Simply this: Enough already with being so free with the taxpayers' and our investors' money... You guys can't run massive budget deficits as far as the eye can see and raise debt levels to the sky, without paying the price. You can't bail out the global financial system and keep unemployment down and consumption up, without us questioning your 1+1=3 arithmetic. You can't have your cake and eat it, there's no such thing as a free lunch - and funny money is no money at all.
Yeah, we may be nerds, alright, but you better take good care of us because you need us big time. Unless you want to walk the Minsky Way, that is...
Have a pleasant weekend (pondering government finances, perhaps?).
Saturday, December 5, 2009
I have re-done the poll, using a different provider that does not limit the size of the answers.
Monday, November 30, 2009
The answer is, obviously, the latter: Dubai has a serious solvency problem, as can be seen from the see-through buildings dotting its shore and spiking its skies.
And why does it matter to the rest of the world what is going on in Dubai? Because it is the world's most glaring, most spectacularly obvious case of what is wrong in the real economy, all over the world. The quantities and prices of all kinds of assets rode high on a sea of easy credit with no regard to their end use. Assets were built and financed with an eye only to their immediate sale, to flipping them for an instant capital gain instead of operating them for real economic gain, like rents or dividends. That's the economic principle known as "the greater fool" or "the trading sardine". It works for a while and then always fails, quite often most spectacularly.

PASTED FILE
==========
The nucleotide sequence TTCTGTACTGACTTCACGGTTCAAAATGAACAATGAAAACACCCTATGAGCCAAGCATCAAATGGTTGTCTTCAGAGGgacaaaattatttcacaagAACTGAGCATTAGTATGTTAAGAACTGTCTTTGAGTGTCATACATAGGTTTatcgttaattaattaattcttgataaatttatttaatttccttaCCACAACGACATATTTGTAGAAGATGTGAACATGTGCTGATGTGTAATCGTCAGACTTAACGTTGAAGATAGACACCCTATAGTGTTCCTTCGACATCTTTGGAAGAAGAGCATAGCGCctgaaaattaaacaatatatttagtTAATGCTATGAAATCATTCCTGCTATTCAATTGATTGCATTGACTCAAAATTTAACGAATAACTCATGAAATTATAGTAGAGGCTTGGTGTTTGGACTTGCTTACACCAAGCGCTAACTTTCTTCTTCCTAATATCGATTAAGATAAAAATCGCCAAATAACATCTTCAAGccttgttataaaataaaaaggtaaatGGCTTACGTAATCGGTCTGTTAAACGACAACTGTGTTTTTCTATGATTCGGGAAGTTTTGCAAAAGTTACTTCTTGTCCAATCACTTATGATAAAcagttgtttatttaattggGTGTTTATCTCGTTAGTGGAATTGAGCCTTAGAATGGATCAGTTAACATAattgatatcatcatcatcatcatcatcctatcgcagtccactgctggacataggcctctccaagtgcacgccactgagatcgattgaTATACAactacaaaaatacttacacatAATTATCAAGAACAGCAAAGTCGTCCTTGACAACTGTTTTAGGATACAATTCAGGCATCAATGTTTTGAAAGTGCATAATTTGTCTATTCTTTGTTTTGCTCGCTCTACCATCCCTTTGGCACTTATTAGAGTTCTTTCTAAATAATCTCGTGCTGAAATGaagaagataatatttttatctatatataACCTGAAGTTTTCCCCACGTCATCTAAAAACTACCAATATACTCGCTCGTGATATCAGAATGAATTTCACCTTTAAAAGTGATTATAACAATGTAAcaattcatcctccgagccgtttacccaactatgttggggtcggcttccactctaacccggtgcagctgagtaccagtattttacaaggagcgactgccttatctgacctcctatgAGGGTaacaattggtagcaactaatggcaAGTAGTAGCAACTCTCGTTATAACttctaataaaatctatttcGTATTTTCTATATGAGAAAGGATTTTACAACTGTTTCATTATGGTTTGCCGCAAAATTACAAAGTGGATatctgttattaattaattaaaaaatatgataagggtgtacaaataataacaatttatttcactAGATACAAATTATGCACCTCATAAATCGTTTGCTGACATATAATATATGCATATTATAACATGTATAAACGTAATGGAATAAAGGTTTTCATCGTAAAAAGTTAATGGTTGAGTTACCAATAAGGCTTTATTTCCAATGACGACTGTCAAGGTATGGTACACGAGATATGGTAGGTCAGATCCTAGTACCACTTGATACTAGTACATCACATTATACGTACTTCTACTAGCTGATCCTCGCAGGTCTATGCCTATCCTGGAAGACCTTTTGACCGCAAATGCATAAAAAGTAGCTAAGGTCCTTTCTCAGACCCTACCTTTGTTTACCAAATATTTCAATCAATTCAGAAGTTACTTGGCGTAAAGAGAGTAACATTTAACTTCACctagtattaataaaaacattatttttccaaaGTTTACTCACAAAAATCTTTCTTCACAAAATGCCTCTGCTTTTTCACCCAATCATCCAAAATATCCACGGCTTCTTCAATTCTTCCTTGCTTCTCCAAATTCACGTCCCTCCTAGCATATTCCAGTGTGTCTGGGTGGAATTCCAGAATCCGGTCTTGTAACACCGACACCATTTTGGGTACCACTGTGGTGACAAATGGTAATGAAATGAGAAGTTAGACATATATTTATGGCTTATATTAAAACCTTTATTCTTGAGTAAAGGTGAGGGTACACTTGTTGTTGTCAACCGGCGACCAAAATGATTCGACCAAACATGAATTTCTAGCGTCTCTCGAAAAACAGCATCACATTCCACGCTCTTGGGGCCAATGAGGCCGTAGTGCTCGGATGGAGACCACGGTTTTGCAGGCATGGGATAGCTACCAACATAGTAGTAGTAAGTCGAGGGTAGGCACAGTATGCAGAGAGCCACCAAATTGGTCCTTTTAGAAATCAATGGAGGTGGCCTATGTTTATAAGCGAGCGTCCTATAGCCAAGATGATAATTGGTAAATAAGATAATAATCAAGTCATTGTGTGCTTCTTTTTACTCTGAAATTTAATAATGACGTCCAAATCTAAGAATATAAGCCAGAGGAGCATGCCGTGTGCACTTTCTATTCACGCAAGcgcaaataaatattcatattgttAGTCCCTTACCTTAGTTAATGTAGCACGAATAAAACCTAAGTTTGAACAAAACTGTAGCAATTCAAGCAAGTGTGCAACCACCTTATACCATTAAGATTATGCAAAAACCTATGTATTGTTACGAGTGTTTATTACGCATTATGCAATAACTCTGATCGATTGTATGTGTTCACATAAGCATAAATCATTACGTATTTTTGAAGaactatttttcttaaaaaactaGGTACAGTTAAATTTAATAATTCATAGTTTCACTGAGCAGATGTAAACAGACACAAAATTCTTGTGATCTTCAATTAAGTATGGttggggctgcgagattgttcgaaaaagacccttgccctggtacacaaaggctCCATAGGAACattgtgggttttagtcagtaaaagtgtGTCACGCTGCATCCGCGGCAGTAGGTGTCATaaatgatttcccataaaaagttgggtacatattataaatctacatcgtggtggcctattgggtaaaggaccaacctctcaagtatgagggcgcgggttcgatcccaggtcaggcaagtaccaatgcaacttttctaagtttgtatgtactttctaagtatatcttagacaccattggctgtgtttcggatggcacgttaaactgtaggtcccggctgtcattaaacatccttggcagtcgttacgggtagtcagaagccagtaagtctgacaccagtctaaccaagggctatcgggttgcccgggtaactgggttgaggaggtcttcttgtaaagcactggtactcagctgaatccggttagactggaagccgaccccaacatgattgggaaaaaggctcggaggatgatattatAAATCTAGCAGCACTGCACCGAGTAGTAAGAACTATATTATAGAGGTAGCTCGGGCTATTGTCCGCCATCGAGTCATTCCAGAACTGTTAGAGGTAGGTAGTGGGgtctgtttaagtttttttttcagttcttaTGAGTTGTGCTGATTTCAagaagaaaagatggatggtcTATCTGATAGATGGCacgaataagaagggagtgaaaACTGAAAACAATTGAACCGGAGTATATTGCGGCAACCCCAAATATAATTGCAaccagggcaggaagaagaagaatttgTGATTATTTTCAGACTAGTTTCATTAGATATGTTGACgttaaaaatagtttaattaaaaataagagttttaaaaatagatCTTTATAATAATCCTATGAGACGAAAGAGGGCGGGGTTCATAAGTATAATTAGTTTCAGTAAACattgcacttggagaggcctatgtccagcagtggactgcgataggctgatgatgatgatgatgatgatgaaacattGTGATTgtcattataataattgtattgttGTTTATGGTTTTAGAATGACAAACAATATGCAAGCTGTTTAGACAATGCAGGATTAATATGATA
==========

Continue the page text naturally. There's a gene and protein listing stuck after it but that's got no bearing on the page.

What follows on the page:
In my opinion, Dubai is the warning bell that the global economy has entered Phase B. The greater part of the liquidity crisis is over; but now starts the real pain of dealing with insolvency. Central banks and financial ministers did a creditable job of subduing illiquidity. They even fostered the view that the global Great Recession was over. That's a mistake.
Dealing with insolvency will require far greater political resolve and much different skills than merely lowering rates and opening credit facilities to all comers.
Thursday, November 26, 2009
Nov. 25 (Bloomberg) Dubai World, the government-owned holding company struggling with $59 billion of liabilities, is seeking to delay repayment on all of its debt, even after Abu Dhabi banks provided $5 billion for Dubai’s support fund.
It didn't take long, did it, for the "pearl" to turn into a turkey?
On with the value of money (Debra's comment on the last post made me do it, honest....).
They didn't look all that prosperous and I felt kind of sorry for them, when I noticed that what they were about to receive implied an original investment of over $1 million. Not exactly a pair of hoi polloi. But, anyhow...